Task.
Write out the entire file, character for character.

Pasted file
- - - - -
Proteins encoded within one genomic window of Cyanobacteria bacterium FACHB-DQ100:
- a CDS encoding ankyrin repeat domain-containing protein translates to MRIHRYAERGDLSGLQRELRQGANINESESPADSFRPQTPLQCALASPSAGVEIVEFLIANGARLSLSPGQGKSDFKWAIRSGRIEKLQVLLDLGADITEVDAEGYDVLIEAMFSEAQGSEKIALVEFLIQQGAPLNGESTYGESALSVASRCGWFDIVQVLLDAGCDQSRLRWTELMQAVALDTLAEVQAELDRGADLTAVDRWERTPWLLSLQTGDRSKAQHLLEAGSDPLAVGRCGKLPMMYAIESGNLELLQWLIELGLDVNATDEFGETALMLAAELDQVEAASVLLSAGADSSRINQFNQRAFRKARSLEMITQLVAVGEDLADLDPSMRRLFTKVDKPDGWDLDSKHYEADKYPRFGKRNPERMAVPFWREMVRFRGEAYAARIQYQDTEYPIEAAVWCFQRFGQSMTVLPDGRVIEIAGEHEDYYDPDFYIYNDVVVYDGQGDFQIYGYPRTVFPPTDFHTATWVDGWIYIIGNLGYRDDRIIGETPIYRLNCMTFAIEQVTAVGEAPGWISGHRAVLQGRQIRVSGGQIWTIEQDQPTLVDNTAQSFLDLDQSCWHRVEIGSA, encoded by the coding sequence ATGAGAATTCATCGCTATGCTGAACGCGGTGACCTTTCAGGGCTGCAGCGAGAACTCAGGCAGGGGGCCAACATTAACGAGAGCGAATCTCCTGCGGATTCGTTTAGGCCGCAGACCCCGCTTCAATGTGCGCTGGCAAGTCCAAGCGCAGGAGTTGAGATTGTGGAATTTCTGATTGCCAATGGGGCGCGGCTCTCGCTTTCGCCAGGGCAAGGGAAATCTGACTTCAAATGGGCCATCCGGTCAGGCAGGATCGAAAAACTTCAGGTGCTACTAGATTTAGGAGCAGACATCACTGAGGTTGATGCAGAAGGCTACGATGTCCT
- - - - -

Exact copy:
Proteins encoded within one genomic window of Cyanobacteria bacterium FACHB-DQ100:
- a CDS encoding ankyrin repeat domain-containing protein translates to MRIHRYAERGDLSGLQRELRQGANINESESPADSFRPQTPLQCALASPSAGVEIVEFLIANGARLSLSPGQGKSDFKWAIRSGRIEKLQVLLDLGADITEVDAEGYDVLIEAMFSEAQGSEKIALVEFLIQQGAPLNGESTYGESALSVASRCGWFDIVQVLLDAGCDQSRLRWTELMQAVALDTLAEVQAELDRGADLTAVDRWERTPWLLSLQTGDRSKAQHLLEAGSDPLAVGRCGKLPMMYAIESGNLELLQWLIELGLDVNATDEFGETALMLAAELDQVEAASVLLSAGADSSRINQFNQRAFRKARSLEMITQLVAVGEDLADLDPSMRRLFTKVDKPDGWDLDSKHYEADKYPRFGKRNPERMAVPFWREMVRFRGEAYAARIQYQDTEYPIEAAVWCFQRFGQSMTVLPDGRVIEIAGEHEDYYDPDFYIYNDVVVYDGQGDFQIYGYPRTVFPPTDFHTATWVDGWIYIIGNLGYRDDRIIGETPIYRLNCMTFAIEQVTAVGEAPGWISGHRAVLQGRQIRVSGGQIWTIEQDQPTLVDNTAQSFLDLDQSCWHRVEIGSA, encoded by the coding sequence ATGAGAATTCATCGCTATGCTGAACGCGGTGACCTTTCAGGGCTGCAGCGAGAACTCAGGCAGGGGGCCAACATTAACGAGAGCGAATCTCCTGCGGATTCGTTTAGGCCGCAGACCCCGCTTCAATGTGCGCTGGCAAGTCCAAGCGCAGGAGTTGAGATTGTGGAATTTCTGATTGCCAATGGGGCGCGGCTCTCGCTTTCGCCAGGGCAAGGGAAATCTGACTTCAAATGGGCCATCCGGTCAGGCAGGATCGAAAAACTTCAGGTGCTACTAGATTTAGGAGCAGACATCACTGAGGTTGATGCAGAAGGCTACGATGTCCT